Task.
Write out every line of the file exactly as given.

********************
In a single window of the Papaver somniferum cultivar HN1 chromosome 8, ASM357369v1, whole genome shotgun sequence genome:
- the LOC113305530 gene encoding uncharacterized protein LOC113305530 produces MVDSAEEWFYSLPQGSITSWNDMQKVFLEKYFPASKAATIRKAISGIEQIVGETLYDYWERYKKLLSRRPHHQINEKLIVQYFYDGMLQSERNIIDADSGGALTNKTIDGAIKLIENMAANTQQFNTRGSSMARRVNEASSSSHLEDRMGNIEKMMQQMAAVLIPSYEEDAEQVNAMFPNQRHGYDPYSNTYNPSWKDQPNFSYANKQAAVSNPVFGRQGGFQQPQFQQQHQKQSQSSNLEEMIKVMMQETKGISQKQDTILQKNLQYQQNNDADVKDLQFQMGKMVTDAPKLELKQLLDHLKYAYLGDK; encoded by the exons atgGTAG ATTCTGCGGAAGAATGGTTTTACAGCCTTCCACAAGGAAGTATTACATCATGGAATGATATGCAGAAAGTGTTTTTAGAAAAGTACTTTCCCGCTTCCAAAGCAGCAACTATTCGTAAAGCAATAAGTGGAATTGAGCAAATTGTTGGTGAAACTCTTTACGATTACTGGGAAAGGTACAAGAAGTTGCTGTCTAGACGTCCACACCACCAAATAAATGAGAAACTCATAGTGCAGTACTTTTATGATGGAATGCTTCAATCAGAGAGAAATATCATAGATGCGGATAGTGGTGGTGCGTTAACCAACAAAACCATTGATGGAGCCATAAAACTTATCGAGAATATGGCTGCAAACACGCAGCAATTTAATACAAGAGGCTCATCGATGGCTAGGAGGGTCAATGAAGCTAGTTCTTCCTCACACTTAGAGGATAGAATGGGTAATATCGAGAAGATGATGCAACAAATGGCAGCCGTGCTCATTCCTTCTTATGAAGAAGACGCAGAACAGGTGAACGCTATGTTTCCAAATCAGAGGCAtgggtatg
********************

In a single window of the Papaver somniferum cultivar HN1 chromosome 8, ASM357369v1, whole genome shotgun sequence genome:
- the LOC113305530 gene encoding uncharacterized protein LOC113305530 produces MVDSAEEWFYSLPQGSITSWNDMQKVFLEKYFPASKAATIRKAISGIEQIVGETLYDYWERYKKLLSRRPHHQINEKLIVQYFYDGMLQSERNIIDADSGGALTNKTIDGAIKLIENMAANTQQFNTRGSSMARRVNEASSSSHLEDRMGNIEKMMQQMAAVLIPSYEEDAEQVNAMFPNQRHGYDPYSNTYNPSWKDQPNFSYANKQAAVSNPVFGRQGGFQQPQFQQQHQKQSQSSNLEEMIKVMMQETKGISQKQDTILQKNLQYQQNNDADVKDLQFQMGKMVTDAPKLELKQLLDHLKYAYLGDK; encoded by the exons atgGTAG ATTCTGCGGAAGAATGGTTTTACAGCCTTCCACAAGGAAGTATTACATCATGGAATGATATGCAGAAAGTGTTTTTAGAAAAGTACTTTCCCGCTTCCAAAGCAGCAACTATTCGTAAAGCAATAAGTGGAATTGAGCAAATTGTTGGTGAAACTCTTTACGATTACTGGGAAAGGTACAAGAAGTTGCTGTCTAGACGTCCACACCACCAAATAAATGAGAAACTCATAGTGCAGTACTTTTATGATGGAATGCTTCAATCAGAGAGAAATATCATAGATGCGGATAGTGGTGGTGCGTTAACCAACAAAACCATTGATGGAGCCATAAAACTTATCGAGAATATGGCTGCAAACACGCAGCAATTTAATACAAGAGGCTCATCGATGGCTAGGAGGGTCAATGAAGCTAGTTCTTCCTCACACTTAGAGGATAGAATGGGTAATATCGAGAAGATGATGCAACAAATGGCAGCCGTGCTCATTCCTTCTTATGAAGAAGACGCAGAACAGGTGAACGCTATGTTTCCAAATCAGAGGCAtgggtatg